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Much ado

Unless the judiciary maintains its image of neutrality, the people will lose their confidence in the institution
Too much?
Too much?
(File photo)

The Telegraph   |   Published 02.03.20, 06:45 PM

Sir — It is unusual for a judge of the Supreme Court to laud a political leader, as Arun Mishra did when he called the prime minister, Narendra Modi, an “internationally acclaimed visionary” at an international conference organized by the institution (“PM versatile genius, says judge”, Feb 23). Although it must be acknowledged that everyone has the right to express their opinion, one must question this comment in the light of the widespread protests on the streets against the Citizenship (Amendment) Act which was passed by the Modi-led government. It should also be remembered that the Supreme Court is in the process of hearing petitions related to the CAA.

At a time when sections of the population are disheartened owing to judgments like that on the land dispute in Ayodhya and the recurring delays in the execution of the convicts of the 2012 Delhi gang rape case, such comments by a judge of the apex court could have been avoided. Unless the judiciary maintains its image of neutrality, the people will lose their confidence in the institution.


Mahmudul Hasan


Sir — The recent comments by a sitting judge of the apex court, Arun Mishra, praising the prime minister of India at an international judicial conference in New Delhi has raised many questions. Mishra’s characterization of Narendra Modi was that the latter is a “versatile genius, who thinks globally and acts locally”.

It is not common for a member of the judiciary to openly compliment a political leader. The moot question remains whether it is appropriate for a judge to laud a political leader and his capabilities, no matter how popular he is. This act has unfortunately left Mishra open to criticism.

This incident puts the judiciary in an uncomfortable spot, as it has forced people to wonder if the institution is as independent as it is presumed to be. Mishra’s praise does not alter the fact that Modi is a polarizing figure with a chequered past. He is also widely viewed to be in favour of promoting the interests of the the privileged upper castes and corporate behemoths.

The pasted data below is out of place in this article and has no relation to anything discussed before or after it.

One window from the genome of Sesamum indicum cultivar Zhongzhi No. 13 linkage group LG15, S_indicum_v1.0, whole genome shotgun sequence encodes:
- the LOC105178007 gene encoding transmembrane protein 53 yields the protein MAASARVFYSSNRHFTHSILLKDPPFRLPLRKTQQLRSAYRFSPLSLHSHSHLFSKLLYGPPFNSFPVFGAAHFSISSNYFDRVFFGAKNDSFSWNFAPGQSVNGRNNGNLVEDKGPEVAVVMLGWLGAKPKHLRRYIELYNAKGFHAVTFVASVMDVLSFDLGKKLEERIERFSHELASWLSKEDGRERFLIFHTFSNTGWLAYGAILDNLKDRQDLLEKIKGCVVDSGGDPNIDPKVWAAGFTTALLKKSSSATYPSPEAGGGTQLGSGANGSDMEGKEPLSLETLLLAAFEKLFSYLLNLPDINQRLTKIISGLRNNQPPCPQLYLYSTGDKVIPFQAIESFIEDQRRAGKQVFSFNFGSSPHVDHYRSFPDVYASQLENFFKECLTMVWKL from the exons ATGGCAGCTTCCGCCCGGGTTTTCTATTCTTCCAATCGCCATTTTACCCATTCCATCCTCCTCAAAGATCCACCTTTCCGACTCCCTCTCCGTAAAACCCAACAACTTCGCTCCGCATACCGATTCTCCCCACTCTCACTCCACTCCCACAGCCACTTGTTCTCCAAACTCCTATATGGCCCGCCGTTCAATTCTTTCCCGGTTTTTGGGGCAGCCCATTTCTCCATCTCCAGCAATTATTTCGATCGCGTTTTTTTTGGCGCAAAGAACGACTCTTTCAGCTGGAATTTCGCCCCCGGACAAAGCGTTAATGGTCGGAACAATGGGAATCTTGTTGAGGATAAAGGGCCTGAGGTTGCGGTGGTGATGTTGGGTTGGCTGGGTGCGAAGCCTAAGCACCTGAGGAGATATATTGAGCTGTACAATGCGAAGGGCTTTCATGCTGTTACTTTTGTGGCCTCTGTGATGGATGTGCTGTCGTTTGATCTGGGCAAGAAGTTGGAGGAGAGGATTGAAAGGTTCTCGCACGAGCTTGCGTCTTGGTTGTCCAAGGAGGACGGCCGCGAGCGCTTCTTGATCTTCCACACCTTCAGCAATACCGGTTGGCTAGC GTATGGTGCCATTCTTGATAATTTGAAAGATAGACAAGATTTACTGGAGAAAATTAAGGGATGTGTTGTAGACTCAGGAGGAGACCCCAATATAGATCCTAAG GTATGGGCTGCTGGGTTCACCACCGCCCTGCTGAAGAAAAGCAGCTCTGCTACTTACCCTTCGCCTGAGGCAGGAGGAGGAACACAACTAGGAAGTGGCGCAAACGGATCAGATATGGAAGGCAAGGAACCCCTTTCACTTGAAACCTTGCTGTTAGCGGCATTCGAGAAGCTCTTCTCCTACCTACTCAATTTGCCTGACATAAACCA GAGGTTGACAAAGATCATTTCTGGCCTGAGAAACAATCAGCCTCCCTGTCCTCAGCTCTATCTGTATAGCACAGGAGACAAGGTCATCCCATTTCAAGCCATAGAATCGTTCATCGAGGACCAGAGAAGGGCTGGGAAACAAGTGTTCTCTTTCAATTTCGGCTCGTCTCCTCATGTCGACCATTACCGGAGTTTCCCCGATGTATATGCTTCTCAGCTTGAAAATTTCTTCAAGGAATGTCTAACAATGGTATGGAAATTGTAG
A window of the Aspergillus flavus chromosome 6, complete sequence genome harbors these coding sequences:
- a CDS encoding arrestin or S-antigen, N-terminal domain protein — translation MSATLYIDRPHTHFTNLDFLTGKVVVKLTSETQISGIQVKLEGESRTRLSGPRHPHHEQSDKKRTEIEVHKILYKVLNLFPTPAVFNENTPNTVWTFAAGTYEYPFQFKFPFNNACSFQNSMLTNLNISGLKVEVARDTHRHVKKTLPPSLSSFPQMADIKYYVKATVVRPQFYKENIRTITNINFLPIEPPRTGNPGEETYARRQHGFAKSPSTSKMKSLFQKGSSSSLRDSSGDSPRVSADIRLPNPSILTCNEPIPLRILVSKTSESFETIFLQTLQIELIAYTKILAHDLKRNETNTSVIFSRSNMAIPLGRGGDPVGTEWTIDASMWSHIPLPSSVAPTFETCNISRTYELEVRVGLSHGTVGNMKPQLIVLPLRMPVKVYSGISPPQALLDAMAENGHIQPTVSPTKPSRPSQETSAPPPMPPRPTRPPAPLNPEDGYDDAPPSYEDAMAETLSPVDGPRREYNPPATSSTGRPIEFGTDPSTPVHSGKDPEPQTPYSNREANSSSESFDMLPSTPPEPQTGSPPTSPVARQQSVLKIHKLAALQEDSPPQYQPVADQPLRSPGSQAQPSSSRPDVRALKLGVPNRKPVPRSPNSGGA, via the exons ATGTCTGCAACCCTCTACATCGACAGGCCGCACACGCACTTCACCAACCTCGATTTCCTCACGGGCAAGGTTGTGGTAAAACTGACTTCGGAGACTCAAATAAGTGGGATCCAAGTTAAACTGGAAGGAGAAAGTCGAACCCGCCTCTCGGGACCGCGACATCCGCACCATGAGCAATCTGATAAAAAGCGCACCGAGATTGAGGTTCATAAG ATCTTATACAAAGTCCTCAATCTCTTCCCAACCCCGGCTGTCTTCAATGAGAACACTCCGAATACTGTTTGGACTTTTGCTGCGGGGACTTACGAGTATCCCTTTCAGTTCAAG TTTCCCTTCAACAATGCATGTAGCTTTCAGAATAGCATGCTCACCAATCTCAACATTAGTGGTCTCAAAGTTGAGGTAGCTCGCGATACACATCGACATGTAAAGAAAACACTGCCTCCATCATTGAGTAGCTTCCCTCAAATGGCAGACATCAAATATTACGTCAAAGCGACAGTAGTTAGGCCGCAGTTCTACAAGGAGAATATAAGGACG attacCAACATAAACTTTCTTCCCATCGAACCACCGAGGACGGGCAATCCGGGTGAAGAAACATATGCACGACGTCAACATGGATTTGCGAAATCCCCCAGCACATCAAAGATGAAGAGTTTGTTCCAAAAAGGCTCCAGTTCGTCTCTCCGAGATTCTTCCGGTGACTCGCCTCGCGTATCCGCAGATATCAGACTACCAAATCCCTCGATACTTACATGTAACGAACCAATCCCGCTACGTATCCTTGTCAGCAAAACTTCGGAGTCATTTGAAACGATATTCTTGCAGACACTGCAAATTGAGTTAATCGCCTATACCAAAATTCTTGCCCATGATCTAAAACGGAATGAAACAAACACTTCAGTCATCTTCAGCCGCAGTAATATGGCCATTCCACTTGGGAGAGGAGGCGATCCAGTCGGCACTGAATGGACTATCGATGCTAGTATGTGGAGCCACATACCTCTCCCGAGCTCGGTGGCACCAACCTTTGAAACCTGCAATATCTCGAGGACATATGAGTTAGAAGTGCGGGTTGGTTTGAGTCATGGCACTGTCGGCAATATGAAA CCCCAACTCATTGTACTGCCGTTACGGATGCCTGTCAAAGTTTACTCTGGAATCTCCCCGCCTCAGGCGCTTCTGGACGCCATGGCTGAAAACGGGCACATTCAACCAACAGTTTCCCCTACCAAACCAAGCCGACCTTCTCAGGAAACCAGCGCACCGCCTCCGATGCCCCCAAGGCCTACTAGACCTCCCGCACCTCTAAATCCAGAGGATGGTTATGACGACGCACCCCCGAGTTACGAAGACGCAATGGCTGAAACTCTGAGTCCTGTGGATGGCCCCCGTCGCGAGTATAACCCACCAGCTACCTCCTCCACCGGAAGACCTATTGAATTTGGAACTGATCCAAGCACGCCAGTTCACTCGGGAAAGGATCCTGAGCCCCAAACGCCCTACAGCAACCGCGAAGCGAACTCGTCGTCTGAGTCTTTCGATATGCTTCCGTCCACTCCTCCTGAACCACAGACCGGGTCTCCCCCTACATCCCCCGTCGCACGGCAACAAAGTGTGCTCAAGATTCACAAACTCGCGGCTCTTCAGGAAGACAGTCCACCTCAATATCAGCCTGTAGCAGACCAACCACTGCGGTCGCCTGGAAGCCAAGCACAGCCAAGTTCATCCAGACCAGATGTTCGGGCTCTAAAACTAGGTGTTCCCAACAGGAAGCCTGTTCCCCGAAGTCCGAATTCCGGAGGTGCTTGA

Schoolchildren are often provided with the example of Leonardo da Vinci, with his plethora of talents and contributions to varied forms of art, as the quintessential example of a ‘versatile genius’. Unfortunately, the prime minister does not hold that place in our imagination.

G. David Milton

Maruthancode, Tamil Nadu

Sir — Many believe that the judiciary is the strongest pillar of a democracy. It is thus expected that the minders of the institution would refrain from giving any public statements praising or criticizing a politician as was recently done by the Supreme Court judge, Arun Mishra. It sends out the wrong signal to the ordinary people of the country.

B.N. Prasad


Sir — Arun Mishra’s praise of the prime minister, Narendra Modi, must not be misconstrued. The courts have, time and again, upheld the people’s right to the freedom of speech and have come down heavily on governments for failing to protect this right. It is, thus, also important to praise the government for undertaking positive measures. Should judges be under any obligation to keep their personal admiration for political leaders to themselves?

Rahul Chouhan


More trouble

Sir — Many people think that the 19-year-old Naomi Seibt, who styles herself as a “climate realist”, is the right-wing’s answer to Greta Thunberg. Seibt believes that the gravity of climate change has been exaggerated by climate activists and is thus trying to communicate ‘climate realism’ to her generation. Sceptics seem to be stepping up their efforts at a time when the devastation wrought by global warming is as clear as day. Whether Seibt succeeds in gathering support remains to be seen, but climate change denial and the resultant delay in taking measures to combat it will only cause irreparable damage.

Nayan Lahiri


Right step

Sir — The ambitious sanitation initiative of the Kerala government — it plans to set up 12,000 pairs of public toilets across the state and national highways —must be lauded. The state dispensation has taken the decision to instruct local self-governance bodies to identify three cents of land each in their respective areas alongside the state and national highways for the construction of the toilets. The government further stated that those agencies willing to cooperate with the project will be made partners.

People — especially women and children — often find it very difficult to locate toilets while travelling by road and face immense hardship. Even if they do find toilets, they are usually unclean. The other option is to visit roadside eateries and spend money on food simply to be able to use the toilets at these establishments. As such, this initiative will come as a boon to all travellers. Officials are also considering setting up small shops and snack parlours in the vicinity which in turn could generate employment. It is now up to the public to use and maintain these toilets properly. It would be advisable for other states to follow this example.

M. Pradyu


Sir — It was good to hear that the Kerala government has taken up the initiative to build around 12,000 pairs of public toilets along the national and state highways. This measure, if implemented properly, will come as a relief to travellers. Public toilets are not only rare but also highly unhygienic. If people use them, they run the risk of infection; if they do not, they risk discomfort and other health hazards. The Kerala dispensation’s decision is a praiseworthy one; it is hoped that the West Bengal government follows suit.

Sreyasi Chakraborty


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